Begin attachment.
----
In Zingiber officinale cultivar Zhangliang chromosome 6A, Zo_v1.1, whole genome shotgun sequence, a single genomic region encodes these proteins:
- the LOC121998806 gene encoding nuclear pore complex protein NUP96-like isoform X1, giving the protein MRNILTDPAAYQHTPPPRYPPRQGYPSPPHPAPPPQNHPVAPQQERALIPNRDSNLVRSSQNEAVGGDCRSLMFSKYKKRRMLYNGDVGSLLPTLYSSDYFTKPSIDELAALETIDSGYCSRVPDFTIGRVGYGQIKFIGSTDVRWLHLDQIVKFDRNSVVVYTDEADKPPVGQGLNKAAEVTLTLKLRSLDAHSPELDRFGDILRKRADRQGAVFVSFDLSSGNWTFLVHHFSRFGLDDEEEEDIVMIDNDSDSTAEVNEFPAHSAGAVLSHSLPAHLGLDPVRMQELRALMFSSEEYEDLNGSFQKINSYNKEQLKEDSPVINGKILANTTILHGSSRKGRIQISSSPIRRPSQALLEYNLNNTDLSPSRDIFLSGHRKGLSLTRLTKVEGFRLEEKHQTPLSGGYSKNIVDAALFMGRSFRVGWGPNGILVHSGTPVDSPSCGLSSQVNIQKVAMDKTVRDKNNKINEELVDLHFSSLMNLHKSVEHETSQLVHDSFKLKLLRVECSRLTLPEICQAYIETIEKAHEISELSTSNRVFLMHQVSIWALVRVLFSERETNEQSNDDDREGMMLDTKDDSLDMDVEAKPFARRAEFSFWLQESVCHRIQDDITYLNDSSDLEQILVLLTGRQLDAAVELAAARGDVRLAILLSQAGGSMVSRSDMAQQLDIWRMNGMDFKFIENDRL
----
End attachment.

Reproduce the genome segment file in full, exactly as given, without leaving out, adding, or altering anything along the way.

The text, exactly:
In Zingiber officinale cultivar Zhangliang chromosome 6A, Zo_v1.1, whole genome shotgun sequence, a single genomic region encodes these proteins:
- the LOC121998806 gene encoding nuclear pore complex protein NUP96-like isoform X1, giving the protein MRNILTDPAAYQHTPPPRYPPRQGYPSPPHPAPPPQNHPVAPQQERALIPNRDSNLVRSSQNEAVGGDCRSLMFSKYKKRRMLYNGDVGSLLPTLYSSDYFTKPSIDELAALETIDSGYCSRVPDFTIGRVGYGQIKFIGSTDVRWLHLDQIVKFDRNSVVVYTDEADKPPVGQGLNKAAEVTLTLKLRSLDAHSPELDRFGDILRKRADRQGAVFVSFDLSSGNWTFLVHHFSRFGLDDEEEEDIVMIDNDSDSTAEVNEFPAHSAGAVLSHSLPAHLGLDPVRMQELRALMFSSEEYEDLNGSFQKINSYNKEQLKEDSPVINGKILANTTILHGSSRKGRIQISSSPIRRPSQALLEYNLNNTDLSPSRDIFLSGHRKGLSLTRLTKVEGFRLEEKHQTPLSGGYSKNIVDAALFMGRSFRVGWGPNGILVHSGTPVDSPSCGLSSQVNIQKVAMDKTVRDKNNKINEELVDLHFSSLMNLHKSVEHETSQLVHDSFKLKLLRVECSRLTLPEICQAYIETIEKAHEISELSTSNRVFLMHQVSIWALVRVLFSERETNEQSNDDDREGMMLDTKDDSLDMDVEAKPFARRAEFSFWLQESVCHRIQDDITYLNDSSDLEQILVLLTGRQLDAAVELAAARGDVRLAILLSQAGGSMVSRSDMAQQLDIWRMNGMDFKFIENDRL